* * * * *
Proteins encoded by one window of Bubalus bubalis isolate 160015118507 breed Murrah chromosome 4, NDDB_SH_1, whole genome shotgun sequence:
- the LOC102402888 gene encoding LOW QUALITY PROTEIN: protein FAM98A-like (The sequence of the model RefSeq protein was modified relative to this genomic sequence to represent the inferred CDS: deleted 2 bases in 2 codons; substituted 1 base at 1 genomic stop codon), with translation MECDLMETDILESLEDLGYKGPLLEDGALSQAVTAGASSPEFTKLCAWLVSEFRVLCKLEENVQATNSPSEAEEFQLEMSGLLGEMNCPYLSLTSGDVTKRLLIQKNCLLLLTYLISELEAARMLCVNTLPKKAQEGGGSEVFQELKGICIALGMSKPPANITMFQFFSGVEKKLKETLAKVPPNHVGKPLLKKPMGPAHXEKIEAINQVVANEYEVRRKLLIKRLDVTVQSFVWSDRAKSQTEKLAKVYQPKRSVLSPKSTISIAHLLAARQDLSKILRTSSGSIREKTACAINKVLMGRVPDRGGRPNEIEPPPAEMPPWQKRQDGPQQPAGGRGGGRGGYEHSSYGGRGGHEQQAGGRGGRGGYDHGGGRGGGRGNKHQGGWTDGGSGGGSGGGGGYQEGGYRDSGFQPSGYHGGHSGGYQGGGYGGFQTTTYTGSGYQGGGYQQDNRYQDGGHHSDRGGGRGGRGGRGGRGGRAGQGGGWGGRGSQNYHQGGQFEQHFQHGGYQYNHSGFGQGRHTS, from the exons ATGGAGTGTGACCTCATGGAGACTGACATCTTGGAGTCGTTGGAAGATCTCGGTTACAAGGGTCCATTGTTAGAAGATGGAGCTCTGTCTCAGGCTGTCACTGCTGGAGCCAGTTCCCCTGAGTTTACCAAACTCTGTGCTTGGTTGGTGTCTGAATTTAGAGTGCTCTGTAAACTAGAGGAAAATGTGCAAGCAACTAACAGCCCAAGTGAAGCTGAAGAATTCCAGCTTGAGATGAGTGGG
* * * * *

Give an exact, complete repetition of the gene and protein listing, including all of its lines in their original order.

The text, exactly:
Proteins encoded by one window of Bubalus bubalis isolate 160015118507 breed Murrah chromosome 4, NDDB_SH_1, whole genome shotgun sequence:
- the LOC102402888 gene encoding LOW QUALITY PROTEIN: protein FAM98A-like (The sequence of the model RefSeq protein was modified relative to this genomic sequence to represent the inferred CDS: deleted 2 bases in 2 codons; substituted 1 base at 1 genomic stop codon), with translation MECDLMETDILESLEDLGYKGPLLEDGALSQAVTAGASSPEFTKLCAWLVSEFRVLCKLEENVQATNSPSEAEEFQLEMSGLLGEMNCPYLSLTSGDVTKRLLIQKNCLLLLTYLISELEAARMLCVNTLPKKAQEGGGSEVFQELKGICIALGMSKPPANITMFQFFSGVEKKLKETLAKVPPNHVGKPLLKKPMGPAHXEKIEAINQVVANEYEVRRKLLIKRLDVTVQSFVWSDRAKSQTEKLAKVYQPKRSVLSPKSTISIAHLLAARQDLSKILRTSSGSIREKTACAINKVLMGRVPDRGGRPNEIEPPPAEMPPWQKRQDGPQQPAGGRGGGRGGYEHSSYGGRGGHEQQAGGRGGRGGYDHGGGRGGGRGNKHQGGWTDGGSGGGSGGGGGYQEGGYRDSGFQPSGYHGGHSGGYQGGGYGGFQTTTYTGSGYQGGGYQQDNRYQDGGHHSDRGGGRGGRGGRGGRGGRAGQGGGWGGRGSQNYHQGGQFEQHFQHGGYQYNHSGFGQGRHTS, from the exons ATGGAGTGTGACCTCATGGAGACTGACATCTTGGAGTCGTTGGAAGATCTCGGTTACAAGGGTCCATTGTTAGAAGATGGAGCTCTGTCTCAGGCTGTCACTGCTGGAGCCAGTTCCCCTGAGTTTACCAAACTCTGTGCTTGGTTGGTGTCTGAATTTAGAGTGCTCTGTAAACTAGAGGAAAATGTGCAAGCAACTAACAGCCCAAGTGAAGCTGAAGAATTCCAGCTTGAGATGAGTGGG